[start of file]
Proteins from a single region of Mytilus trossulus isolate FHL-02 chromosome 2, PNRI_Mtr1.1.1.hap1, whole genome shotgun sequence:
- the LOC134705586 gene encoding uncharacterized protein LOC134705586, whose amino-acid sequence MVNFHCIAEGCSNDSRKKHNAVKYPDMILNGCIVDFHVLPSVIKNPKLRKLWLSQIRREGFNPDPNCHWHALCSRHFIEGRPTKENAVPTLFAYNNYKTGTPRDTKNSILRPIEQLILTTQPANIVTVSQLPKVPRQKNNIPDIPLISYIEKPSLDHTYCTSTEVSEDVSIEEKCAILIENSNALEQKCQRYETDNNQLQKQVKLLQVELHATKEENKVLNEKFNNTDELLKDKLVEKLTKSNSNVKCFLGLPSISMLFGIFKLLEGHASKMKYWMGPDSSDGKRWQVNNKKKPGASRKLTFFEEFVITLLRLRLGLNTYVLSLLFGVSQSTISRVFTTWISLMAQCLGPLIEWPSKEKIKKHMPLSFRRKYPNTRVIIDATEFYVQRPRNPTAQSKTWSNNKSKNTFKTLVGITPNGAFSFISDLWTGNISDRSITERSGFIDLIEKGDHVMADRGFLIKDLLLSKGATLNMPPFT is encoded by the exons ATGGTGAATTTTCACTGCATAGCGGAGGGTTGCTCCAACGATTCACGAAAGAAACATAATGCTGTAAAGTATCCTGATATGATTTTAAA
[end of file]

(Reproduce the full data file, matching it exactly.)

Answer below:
Proteins from a single region of Mytilus trossulus isolate FHL-02 chromosome 2, PNRI_Mtr1.1.1.hap1, whole genome shotgun sequence:
- the LOC134705586 gene encoding uncharacterized protein LOC134705586, whose amino-acid sequence MVNFHCIAEGCSNDSRKKHNAVKYPDMILNGCIVDFHVLPSVIKNPKLRKLWLSQIRREGFNPDPNCHWHALCSRHFIEGRPTKENAVPTLFAYNNYKTGTPRDTKNSILRPIEQLILTTQPANIVTVSQLPKVPRQKNNIPDIPLISYIEKPSLDHTYCTSTEVSEDVSIEEKCAILIENSNALEQKCQRYETDNNQLQKQVKLLQVELHATKEENKVLNEKFNNTDELLKDKLVEKLTKSNSNVKCFLGLPSISMLFGIFKLLEGHASKMKYWMGPDSSDGKRWQVNNKKKPGASRKLTFFEEFVITLLRLRLGLNTYVLSLLFGVSQSTISRVFTTWISLMAQCLGPLIEWPSKEKIKKHMPLSFRRKYPNTRVIIDATEFYVQRPRNPTAQSKTWSNNKSKNTFKTLVGITPNGAFSFISDLWTGNISDRSITERSGFIDLIEKGDHVMADRGFLIKDLLLSKGATLNMPPFT is encoded by the exons ATGGTGAATTTTCACTGCATAGCGGAGGGTTGCTCCAACGATTCACGAAAGAAACATAATGCTGTAAAGTATCCTGATATGATTTTAAA